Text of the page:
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What we learned from TikTok vs Universal.

Well, its finally over. Universal and TikTok have reached an agreement and Universal's recording artists and songwriters are joining their stablemate Taylor Swift back on the social media giant's platform, with both sides naturally claiming 'victory'.

We want to extend a heartfelt THANK YOU to them both for providing us with such a fruitful source of relevant highlights / talking points relevant to music licensing for sports and performing arts!

A quick recap:

After pulling its recording artists' music from TikTok on 31st January 2024 as described in our first blog on the subject, Universal's publishing arm's license with TikTok was allowed to expire on 29th February 2024, forcing the social media giant to remove yet more music from its platform (and prompting a second blog from us).

Then as described in our third blog Taylor Swift got involved just before the launch of her recent album The Tortured Poets Dpeartment.

What we learned from the dispute:

The music industry is taking an increasingly strong stance to protect the value of its music.

TikTok was very careful to comply with their agreement with Universal to the letter rather than continue to use the music without explicit permission and risk a massive lawsuit.

TikTok's removal of UMPG songwriters' content had an even wider effect, once again illustrating the power and importance of publishing rights when using music - under copyright law, even if the songwriter only owns a small fraction of a song's publishing rights, their permission (license) is needed to use that song. If they say 'no', that song can't be used.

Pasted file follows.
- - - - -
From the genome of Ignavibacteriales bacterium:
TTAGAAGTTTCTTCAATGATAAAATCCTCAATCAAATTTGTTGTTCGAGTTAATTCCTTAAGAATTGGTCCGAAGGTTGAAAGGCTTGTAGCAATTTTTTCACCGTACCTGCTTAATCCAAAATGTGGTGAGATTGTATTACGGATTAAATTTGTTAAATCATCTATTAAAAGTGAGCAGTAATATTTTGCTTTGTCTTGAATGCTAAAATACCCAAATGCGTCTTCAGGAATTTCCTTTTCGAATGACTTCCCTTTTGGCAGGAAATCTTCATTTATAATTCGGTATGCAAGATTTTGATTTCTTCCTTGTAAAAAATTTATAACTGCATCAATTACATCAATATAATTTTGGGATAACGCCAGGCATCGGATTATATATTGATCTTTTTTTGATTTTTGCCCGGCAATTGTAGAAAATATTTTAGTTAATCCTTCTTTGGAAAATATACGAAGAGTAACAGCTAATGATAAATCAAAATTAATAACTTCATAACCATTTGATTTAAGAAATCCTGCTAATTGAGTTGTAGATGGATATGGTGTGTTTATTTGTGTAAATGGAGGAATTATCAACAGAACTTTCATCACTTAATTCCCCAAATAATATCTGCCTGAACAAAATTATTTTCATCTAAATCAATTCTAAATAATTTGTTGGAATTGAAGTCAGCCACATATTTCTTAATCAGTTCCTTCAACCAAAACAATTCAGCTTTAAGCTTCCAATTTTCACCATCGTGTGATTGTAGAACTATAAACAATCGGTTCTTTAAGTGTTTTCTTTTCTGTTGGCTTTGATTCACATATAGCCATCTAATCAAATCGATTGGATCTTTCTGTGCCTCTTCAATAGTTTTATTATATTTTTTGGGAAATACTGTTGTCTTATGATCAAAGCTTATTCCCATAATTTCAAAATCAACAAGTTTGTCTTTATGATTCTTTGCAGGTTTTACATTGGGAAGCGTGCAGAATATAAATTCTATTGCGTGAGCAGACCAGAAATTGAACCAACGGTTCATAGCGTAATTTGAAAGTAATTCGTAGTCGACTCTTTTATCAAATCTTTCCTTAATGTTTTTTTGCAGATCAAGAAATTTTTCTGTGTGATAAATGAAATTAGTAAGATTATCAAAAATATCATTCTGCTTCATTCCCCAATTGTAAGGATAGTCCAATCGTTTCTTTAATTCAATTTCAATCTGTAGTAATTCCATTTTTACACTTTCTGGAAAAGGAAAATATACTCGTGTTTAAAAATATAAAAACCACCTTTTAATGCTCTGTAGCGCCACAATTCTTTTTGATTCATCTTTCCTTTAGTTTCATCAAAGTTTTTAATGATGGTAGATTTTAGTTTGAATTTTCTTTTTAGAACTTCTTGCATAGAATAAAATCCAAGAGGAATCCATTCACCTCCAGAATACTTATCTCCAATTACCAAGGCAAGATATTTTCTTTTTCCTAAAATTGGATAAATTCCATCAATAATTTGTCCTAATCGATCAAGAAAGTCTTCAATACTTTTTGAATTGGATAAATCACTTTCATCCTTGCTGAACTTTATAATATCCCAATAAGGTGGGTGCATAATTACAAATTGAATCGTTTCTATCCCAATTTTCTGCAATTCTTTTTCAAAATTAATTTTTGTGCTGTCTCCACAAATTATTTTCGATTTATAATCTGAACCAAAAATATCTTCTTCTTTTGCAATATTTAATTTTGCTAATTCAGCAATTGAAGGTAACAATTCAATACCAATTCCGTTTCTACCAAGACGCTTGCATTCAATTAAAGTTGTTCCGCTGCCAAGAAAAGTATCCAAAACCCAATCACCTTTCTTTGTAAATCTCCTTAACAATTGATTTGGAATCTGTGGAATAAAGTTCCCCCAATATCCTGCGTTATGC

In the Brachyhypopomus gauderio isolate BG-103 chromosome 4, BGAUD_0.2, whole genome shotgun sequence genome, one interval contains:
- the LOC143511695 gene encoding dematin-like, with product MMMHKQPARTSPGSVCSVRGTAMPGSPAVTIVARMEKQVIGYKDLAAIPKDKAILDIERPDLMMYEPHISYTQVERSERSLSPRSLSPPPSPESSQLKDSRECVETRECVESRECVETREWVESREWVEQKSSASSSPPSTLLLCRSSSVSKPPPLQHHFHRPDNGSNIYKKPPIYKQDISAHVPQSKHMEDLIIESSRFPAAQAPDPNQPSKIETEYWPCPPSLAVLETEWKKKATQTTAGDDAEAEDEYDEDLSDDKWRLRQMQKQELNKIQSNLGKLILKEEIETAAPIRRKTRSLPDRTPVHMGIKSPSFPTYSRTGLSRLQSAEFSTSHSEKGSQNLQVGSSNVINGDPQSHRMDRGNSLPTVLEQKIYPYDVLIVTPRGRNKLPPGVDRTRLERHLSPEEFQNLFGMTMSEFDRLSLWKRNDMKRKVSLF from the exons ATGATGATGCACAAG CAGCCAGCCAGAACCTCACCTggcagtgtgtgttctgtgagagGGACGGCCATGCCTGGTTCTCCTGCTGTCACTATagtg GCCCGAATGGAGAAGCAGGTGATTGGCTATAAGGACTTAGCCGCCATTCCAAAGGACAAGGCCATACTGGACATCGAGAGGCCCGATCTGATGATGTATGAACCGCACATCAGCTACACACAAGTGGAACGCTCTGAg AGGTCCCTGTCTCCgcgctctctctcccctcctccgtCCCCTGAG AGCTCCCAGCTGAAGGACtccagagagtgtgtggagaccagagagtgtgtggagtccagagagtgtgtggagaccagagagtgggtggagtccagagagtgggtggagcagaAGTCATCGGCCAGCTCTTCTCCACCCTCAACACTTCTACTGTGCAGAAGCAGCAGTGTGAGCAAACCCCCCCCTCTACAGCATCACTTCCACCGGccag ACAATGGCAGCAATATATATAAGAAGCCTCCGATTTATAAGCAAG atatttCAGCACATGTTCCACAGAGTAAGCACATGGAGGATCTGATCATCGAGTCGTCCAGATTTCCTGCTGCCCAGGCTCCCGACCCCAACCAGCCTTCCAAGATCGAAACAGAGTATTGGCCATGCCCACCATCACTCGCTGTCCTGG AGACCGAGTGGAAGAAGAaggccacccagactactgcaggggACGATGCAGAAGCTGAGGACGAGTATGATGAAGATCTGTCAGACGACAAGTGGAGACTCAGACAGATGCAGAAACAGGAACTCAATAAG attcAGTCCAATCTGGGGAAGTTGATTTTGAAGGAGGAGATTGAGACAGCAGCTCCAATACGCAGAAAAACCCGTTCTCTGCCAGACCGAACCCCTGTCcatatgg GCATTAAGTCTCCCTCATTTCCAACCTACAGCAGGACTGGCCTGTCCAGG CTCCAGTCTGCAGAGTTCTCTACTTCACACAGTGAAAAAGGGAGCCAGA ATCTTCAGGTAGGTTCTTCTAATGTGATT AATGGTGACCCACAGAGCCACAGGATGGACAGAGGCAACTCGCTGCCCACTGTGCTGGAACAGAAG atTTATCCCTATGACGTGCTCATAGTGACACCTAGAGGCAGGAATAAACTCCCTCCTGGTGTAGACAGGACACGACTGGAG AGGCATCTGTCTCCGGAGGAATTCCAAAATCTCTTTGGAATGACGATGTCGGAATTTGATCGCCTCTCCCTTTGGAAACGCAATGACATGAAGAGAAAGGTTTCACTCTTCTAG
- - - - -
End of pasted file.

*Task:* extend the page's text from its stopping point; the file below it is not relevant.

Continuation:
Music publishing rights are even more complicated than master rights - you need to be 100% sure that you have 100% of the publishing rights to music before using it, whether that's an original music industry track or a cover version.

This case is increasingly looking like it will give the music industry reasons to further investigate how their music is being used, not just on social media, and crack down on copyright infringements.

Be sure you are using music from a partner who guarantees that they have all the rights you need to the music, from the master AND 100% of the publishing owners of each track - like ClicknClear!

Taylor Swift acknowledged the impact that music has on TikTok - which was actually Universal's point in its dispute - by making sure her music was back on the platform ahead of her latest album release.

By doing so she also neatly highlighted the control that the largest musicians - and their estates in the case of deceased artists - can exert over the music you use in your sports and performing arts routines.

The more famous and successful the artist, the more control they will have - to the extent that in ClicknClear's deals with major record labels and publishers, some high profile artists and songwriters are classed as 'restricted', meaning they have not (yet) allowed their record label and music publishers to include them in our pre-cleared catalogue of music industry tracks.

You should be very wary of sound-alike cover versions of songs by high-profile artists. You need to check before you license cover versions whether they include publishing rights - typically they don't and, as the original artists and their songs are 'restricted', you could end up paying for music you can't legally use, and be left with an impossible job to get the necessary permissions to enable the cover to become fully copyright compliant.

In contrast, ClicknClear guarantees that every one of the 1M+ tracks available for instant licensing on our platform offers all the copyrights you need, from both the recording artists and songwriters, so you can use our awesome music industry catalogue with total confidence!


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